The U.S. Department of Homeland Security is still considering waiving shipping limits to Puerto Rico in the face of disaster relief.
Congress submitted a request to DHS on Monday asking that the Jones Act, which limits what can be shipped to Puerto Rico, be waived to more quickly deliver materials needed to rebuild the island devastated by Hurricane Maria last week.
Speaking to senators Wednesday, Elaine Duke, acting Secretary of Homeland Security, confirmed she received the request, but noted a request from Congress is not the usual pathway to waiving similar regulations.
The agency has in the past waived the rule to allow cheaper and more readily-available foreign vessels to supply goods to devastated areas. But DHS said Tuesday that waiving the act for Puerto Rico would not help the U.S. island territory due to damaged ports preventing ships from docking.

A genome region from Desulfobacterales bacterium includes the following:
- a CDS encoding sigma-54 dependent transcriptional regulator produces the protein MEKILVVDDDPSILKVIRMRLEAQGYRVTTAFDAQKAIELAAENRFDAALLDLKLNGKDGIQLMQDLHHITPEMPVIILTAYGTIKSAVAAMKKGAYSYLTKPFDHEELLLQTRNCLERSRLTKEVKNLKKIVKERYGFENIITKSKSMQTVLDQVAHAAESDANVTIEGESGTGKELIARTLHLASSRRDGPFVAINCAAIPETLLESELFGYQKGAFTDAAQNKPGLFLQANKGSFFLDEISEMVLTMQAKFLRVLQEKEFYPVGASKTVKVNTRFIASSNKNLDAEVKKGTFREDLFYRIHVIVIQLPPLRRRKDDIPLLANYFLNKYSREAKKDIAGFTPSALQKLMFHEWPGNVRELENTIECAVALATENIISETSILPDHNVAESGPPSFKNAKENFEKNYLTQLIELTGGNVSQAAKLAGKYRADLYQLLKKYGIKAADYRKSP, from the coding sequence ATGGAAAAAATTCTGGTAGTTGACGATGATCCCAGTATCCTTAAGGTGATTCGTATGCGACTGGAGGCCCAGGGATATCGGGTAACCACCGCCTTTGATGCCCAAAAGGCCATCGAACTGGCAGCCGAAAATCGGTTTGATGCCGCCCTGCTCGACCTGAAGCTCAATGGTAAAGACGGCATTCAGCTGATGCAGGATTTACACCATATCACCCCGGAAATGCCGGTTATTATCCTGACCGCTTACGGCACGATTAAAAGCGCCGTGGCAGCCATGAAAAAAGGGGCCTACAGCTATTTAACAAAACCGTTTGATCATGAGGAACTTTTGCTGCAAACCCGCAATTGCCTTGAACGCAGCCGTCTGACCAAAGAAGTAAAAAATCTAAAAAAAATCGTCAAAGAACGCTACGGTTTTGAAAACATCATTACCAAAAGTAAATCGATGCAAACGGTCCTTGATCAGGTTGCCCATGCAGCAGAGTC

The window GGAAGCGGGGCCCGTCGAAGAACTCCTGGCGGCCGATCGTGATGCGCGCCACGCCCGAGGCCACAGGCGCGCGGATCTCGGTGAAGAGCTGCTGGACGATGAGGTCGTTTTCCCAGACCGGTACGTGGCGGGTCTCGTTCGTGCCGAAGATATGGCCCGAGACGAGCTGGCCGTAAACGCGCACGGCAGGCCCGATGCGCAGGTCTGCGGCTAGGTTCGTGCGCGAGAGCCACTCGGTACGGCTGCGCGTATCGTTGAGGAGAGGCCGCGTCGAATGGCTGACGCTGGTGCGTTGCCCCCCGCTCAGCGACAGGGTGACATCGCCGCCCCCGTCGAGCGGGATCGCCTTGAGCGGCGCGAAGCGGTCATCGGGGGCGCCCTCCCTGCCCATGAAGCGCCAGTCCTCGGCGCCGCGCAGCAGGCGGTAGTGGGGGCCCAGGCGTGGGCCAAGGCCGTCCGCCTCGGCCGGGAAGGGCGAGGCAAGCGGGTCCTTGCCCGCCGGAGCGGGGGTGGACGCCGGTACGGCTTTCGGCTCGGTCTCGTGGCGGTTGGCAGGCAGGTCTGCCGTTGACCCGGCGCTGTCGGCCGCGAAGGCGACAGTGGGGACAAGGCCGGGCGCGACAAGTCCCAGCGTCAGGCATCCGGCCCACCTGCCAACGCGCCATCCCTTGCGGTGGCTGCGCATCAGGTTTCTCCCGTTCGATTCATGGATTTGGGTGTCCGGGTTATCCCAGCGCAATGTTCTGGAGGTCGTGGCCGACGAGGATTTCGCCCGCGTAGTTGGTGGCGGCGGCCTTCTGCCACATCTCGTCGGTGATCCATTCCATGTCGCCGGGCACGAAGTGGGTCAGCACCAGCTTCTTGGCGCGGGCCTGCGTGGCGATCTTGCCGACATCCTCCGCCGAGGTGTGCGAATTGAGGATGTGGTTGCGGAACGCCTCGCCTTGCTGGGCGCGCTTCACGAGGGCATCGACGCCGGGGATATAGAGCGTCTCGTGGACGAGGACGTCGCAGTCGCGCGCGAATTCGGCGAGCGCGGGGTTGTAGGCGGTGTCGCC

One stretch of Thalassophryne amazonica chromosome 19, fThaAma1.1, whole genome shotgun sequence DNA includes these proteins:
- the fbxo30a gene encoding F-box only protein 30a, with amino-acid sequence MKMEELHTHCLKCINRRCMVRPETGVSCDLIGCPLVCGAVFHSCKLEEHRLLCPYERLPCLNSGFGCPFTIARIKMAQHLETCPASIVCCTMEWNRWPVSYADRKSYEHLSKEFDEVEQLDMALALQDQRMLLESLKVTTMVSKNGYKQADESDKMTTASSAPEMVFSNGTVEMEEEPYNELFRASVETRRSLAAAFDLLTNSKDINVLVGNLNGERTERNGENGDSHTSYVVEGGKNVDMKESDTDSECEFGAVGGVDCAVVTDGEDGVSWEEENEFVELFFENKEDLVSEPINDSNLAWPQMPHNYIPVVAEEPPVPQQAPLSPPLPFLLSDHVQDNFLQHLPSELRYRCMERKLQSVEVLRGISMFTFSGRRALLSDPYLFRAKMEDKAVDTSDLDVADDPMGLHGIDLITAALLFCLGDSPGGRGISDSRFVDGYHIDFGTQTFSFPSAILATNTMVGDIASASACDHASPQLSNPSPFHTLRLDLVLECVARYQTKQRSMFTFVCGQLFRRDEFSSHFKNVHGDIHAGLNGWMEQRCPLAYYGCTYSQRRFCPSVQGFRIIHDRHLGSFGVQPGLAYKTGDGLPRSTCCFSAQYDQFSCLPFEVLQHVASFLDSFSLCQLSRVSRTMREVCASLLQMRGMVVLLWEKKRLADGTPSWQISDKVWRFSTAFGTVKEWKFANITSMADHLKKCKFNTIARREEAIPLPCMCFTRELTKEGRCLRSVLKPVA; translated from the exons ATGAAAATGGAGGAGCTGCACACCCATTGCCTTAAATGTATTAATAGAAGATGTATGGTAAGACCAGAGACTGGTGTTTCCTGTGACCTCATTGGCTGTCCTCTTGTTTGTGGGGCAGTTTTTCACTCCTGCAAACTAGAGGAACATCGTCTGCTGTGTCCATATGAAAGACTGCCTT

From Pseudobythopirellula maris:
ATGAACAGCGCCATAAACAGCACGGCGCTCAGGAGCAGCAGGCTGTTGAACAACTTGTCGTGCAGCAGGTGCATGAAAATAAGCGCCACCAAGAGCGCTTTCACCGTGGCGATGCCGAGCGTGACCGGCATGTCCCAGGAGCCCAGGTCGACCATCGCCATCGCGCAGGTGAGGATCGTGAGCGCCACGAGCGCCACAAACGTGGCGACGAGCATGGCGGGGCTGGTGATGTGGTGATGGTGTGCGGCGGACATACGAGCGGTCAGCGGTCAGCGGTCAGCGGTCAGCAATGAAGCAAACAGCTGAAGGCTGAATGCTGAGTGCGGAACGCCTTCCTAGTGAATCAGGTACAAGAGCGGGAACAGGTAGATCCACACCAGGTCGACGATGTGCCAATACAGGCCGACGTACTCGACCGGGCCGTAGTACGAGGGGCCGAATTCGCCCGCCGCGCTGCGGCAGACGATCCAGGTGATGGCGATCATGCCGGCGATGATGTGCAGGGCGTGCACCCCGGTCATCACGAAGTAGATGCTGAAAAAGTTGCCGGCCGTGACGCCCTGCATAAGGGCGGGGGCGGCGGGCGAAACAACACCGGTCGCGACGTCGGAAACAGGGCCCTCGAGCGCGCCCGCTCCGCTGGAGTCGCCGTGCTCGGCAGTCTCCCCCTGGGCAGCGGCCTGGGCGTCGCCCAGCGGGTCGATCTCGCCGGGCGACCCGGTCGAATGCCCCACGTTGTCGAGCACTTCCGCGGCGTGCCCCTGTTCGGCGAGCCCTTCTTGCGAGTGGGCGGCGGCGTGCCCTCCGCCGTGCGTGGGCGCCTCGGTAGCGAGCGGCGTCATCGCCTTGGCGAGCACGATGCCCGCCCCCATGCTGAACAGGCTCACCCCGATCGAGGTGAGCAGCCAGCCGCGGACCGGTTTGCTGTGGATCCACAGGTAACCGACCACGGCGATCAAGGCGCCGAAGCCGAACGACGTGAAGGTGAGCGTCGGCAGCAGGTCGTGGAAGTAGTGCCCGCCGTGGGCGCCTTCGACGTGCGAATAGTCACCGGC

President Donald Trump also said suspending the Jones Act was being considered, but did not indicate whether or not he supported it.
"Well, we're thinking about that, but we have a lot of shippers and a lot of people … that work in the shipping industry that don't want the Jones Act lifted," he said Wednesday, adding the U.S. has "a lot of ships out there right now."
As of Tuesday, officials said, only 11 of 69 hospitals in Puerto Rico have fuel for their emergency generators.
The power grid throughout the island of 3.4 million people was damaged so badly by Hurricane Maria that officials have predicted it will take more than a few months to completely restore reliable electricity service.